Amazon.com has been a leader in Internet commerce since it’s launch in 1995. Since then with the exception of a few years when the “Internet Bubble” burst it’s march to Internet supremacy has been unquestioned. Today it is the largest online retailer in the world with Staples selling 1/4 as much a Bezos’ baby.
But along the way it might have gotten too big for itself. As evidence I would offer up my recent experience with my new Kindle. First let me tell you about the Kindle.
The Kindle is an amazing device. I thought I would have missed “the feel” of a book in my hands. Missed the tactile experience of reading, not at all. Reading on the Kindle’s electronic ink screen is a joy. And as you are ready the technology of the Kindle disappears. You can download books directly to your Kindle, make notes and highlights and even share them with your friend through twitter and Facebook. I’ve read two books so far on it and I think I read faster on the Kindle than with the real thing. If you are a reader GET ONE TODAY .
When you are signing in to your Amazon account to buy it though you need to be VERY, VERY careful. As I would find out later… Amazon at some point stopped checking to see if your password is correct. Meaning that if you have an Amazon account with the email address firstname.lastname@example.org and the password of abc123 and you enter the correct email address but a password of abc132 their system doesn’t say wrong password, it just creates a new account with the wrong password, fatfinger it again and you can end up with three amazon accounts all tied to the same email address but with completely different purchases, stored cards, and services.
I found out because I registered my Kindle and a gift card under one password and tied to link my iphone Kindle app under another and couldn’t understand why my books and store credit weren’t showing up on my iPhone. So I tried reregistering my Kindle and lost my purchases (no content on my Kindle) and gift card balance.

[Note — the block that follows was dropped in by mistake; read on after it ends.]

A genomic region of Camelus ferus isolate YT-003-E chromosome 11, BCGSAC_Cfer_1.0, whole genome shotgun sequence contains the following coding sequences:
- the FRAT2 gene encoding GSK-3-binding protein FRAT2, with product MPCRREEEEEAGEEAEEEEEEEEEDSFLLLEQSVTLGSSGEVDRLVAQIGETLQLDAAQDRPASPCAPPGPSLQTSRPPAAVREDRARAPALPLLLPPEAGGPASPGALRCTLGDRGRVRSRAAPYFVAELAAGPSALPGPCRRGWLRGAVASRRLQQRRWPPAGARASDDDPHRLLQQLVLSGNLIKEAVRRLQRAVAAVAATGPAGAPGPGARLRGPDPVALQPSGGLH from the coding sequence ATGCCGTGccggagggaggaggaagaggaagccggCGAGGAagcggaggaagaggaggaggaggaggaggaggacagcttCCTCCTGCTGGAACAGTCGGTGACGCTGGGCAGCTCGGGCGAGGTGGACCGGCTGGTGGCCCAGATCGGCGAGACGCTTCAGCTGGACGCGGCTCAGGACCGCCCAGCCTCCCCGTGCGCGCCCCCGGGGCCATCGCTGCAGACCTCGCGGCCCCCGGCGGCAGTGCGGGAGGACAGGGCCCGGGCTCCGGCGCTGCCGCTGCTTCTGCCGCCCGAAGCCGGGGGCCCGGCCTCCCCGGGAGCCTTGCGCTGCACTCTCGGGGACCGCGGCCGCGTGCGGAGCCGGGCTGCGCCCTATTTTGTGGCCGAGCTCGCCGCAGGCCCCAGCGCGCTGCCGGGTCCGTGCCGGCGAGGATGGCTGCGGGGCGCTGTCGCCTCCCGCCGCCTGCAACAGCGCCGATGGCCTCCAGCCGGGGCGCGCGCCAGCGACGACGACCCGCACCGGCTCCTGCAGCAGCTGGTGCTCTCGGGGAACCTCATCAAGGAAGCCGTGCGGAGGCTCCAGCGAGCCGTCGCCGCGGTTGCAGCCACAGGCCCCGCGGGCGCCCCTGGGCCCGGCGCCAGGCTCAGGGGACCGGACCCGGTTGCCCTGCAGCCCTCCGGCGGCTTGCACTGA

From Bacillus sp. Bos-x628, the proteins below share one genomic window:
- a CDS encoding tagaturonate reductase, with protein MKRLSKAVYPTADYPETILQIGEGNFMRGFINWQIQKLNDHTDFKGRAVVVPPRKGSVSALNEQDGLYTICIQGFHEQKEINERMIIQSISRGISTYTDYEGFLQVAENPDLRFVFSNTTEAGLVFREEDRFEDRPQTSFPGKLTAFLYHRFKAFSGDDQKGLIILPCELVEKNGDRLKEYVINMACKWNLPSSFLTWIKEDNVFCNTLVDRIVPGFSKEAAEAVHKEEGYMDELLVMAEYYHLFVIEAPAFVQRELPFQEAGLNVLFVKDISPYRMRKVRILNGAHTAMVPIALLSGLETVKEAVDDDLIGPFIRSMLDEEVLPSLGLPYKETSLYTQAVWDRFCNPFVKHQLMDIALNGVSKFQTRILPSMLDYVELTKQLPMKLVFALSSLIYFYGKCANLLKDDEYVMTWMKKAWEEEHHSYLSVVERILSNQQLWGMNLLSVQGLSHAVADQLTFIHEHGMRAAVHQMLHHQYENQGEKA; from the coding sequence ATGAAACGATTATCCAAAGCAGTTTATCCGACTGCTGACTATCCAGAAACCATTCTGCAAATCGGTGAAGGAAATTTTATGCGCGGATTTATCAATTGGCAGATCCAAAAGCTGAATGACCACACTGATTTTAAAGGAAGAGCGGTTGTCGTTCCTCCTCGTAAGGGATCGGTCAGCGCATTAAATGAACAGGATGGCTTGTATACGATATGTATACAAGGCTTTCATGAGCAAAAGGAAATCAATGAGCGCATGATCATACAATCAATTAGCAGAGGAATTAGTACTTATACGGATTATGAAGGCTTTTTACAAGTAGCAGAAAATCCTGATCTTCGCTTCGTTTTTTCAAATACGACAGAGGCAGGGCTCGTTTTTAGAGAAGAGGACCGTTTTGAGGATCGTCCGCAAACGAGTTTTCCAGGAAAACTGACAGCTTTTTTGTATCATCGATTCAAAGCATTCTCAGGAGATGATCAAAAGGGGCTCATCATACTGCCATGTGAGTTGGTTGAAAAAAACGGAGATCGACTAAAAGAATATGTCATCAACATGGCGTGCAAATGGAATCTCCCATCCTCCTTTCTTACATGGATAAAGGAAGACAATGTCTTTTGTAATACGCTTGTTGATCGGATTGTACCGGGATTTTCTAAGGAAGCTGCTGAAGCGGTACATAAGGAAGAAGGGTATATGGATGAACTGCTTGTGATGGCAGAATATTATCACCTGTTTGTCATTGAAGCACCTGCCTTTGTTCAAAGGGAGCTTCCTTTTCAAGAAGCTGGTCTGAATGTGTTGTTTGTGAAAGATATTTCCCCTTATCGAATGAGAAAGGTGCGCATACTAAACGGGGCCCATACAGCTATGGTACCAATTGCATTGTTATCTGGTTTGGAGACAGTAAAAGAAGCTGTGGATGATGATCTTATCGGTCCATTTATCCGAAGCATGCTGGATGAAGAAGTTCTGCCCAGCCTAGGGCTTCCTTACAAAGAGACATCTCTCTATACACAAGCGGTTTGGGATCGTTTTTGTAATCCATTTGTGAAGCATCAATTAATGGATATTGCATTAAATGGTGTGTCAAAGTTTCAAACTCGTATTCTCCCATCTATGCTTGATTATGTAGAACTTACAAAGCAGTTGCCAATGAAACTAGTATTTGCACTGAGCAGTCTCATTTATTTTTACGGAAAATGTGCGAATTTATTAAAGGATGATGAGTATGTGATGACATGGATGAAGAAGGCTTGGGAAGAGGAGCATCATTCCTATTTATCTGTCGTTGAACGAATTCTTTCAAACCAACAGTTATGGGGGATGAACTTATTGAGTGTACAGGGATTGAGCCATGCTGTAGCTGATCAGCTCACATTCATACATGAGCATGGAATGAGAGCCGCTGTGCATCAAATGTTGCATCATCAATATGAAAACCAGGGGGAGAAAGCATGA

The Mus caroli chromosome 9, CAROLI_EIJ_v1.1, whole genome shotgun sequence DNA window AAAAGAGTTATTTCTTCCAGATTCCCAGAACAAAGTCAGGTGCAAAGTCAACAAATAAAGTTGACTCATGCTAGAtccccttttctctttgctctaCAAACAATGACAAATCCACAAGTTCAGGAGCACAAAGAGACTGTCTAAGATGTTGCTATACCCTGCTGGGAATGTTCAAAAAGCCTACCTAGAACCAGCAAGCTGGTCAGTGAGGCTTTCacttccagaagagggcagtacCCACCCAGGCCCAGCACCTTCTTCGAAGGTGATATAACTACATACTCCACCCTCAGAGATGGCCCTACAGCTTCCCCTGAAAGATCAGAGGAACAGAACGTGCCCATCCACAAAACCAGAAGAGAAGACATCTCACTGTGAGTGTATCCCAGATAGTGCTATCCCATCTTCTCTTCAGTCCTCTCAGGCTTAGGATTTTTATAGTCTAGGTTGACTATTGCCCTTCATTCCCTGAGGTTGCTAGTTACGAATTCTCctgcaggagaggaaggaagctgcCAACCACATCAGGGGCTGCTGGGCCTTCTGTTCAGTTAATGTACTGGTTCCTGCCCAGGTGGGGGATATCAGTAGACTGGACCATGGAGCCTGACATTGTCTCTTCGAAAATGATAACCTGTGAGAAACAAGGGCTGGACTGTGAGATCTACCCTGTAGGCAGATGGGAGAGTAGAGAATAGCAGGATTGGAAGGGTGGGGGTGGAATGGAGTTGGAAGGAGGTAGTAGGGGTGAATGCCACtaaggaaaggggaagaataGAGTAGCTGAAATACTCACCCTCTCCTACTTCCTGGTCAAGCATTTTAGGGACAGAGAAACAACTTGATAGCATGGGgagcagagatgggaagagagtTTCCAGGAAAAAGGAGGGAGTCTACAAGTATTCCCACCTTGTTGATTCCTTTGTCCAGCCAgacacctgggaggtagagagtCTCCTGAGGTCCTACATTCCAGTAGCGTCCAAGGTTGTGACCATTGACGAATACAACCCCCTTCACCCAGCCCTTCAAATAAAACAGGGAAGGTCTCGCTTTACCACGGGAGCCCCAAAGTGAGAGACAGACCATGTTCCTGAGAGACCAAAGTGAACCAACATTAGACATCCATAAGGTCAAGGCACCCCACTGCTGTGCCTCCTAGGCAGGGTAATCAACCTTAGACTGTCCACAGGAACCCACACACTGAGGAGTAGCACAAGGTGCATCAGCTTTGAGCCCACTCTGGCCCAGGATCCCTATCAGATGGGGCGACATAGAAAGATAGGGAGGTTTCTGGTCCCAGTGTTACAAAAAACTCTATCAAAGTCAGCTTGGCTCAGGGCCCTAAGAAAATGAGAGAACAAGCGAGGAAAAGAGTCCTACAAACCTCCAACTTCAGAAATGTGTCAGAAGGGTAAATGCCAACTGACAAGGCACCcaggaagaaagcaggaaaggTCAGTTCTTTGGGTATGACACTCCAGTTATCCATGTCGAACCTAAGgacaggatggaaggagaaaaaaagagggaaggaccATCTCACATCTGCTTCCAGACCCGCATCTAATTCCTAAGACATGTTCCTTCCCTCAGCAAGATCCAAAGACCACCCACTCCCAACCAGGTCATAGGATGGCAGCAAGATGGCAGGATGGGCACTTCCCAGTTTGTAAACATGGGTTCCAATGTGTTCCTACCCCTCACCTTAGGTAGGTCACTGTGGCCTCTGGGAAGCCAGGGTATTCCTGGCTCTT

I had enough and eventually got to the point where I could have them call me. Which Josh did quickly, he was the one who explained that an account is any email address and password combination and this multiaccount situation can easily occur. It took him 25 minutes to find my purchases, push them back to my Kindle, close the duplicate accounts and ensure the balance of my gift card was found and made available to me.
I cannot believe that an eCommerce vendor that has been open for 15 years would allow this condition to occur. It would seem to me to be alot less problematic to tell someone when they entered a password incorrectly instead of creating a duplicate account. It might prevent some sales, I’ll give you that, but if you are going to start offerring online registration of devices and content then there should only be one version of my account. This is something that they need to fix.